It beats using a thermometer, but the use of electronic sensors to determine the onset and peak of a woman’s ovulation, for the purpose of increasing the chance of pregnancy, shows how the road to ‘personal sensorship’ holds nothing in private.
MOTHERS-TO-BE endure the most undignified experiences. The same is true of those struggling to become pregnant. But Shamus Husheer and his colleagues at Cambridge Temperature Concepts, a company spun out of Cambridge University, hope to change that. They have created a device that, they believe, will help women who are experiencing fertility problems to conceive.
The patch that collects the relevant data is worn on the body beneath the arm, just above or below the bra line. It need only be worn at night, but can be worn the whole time for convenience. It contains a coin-shaped sensor encapsulating two thermometers, a movement detector and a battery. The patch takes the woman’s temperature every few seconds, and uses the difference between the two thermometer readings to determine whether she is naturally warm or is being heated or cooled by her surroundings. The movement detector is there to identify when she is sound asleep.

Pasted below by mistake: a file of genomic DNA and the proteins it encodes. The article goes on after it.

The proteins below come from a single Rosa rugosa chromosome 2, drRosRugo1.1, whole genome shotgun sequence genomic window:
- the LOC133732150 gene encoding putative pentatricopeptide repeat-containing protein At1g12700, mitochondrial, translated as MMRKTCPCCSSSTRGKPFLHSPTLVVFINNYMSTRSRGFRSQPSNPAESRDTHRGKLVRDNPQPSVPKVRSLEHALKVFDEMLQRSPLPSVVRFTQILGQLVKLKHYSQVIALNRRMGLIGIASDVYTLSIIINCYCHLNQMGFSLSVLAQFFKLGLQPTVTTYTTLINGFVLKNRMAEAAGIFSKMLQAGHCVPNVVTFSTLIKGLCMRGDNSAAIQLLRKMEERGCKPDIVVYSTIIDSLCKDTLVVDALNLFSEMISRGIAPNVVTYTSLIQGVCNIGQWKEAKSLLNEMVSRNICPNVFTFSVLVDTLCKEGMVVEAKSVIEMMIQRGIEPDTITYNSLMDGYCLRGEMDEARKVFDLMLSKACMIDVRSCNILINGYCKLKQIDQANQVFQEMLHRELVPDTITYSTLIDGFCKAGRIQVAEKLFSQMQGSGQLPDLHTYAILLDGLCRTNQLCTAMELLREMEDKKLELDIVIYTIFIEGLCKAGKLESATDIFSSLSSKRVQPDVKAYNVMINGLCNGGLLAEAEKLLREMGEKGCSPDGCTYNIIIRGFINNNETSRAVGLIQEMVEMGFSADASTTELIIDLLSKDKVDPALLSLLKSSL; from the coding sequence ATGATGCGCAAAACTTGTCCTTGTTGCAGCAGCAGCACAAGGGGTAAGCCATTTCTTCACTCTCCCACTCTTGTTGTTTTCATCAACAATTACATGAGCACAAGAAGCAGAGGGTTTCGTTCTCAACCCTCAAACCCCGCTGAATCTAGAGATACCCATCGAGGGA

During the day, the wearer uploads the data collected overnight to a display unit, which is the size of a computer mouse and communicates wirelessly with the patch. This tells her whether she has ovulated, based on any rise in her basal body temperature that the patch has noticed. However, DuoFertility can do more than just record the moment of ovulation. If a user enters extra information into the device, such as the date of her last menstruation and the results of any hormone tests she may be taking, it will try to give enough notice of her next ovulation for her to plan a suitably romantic evening.
[Source: The Economist]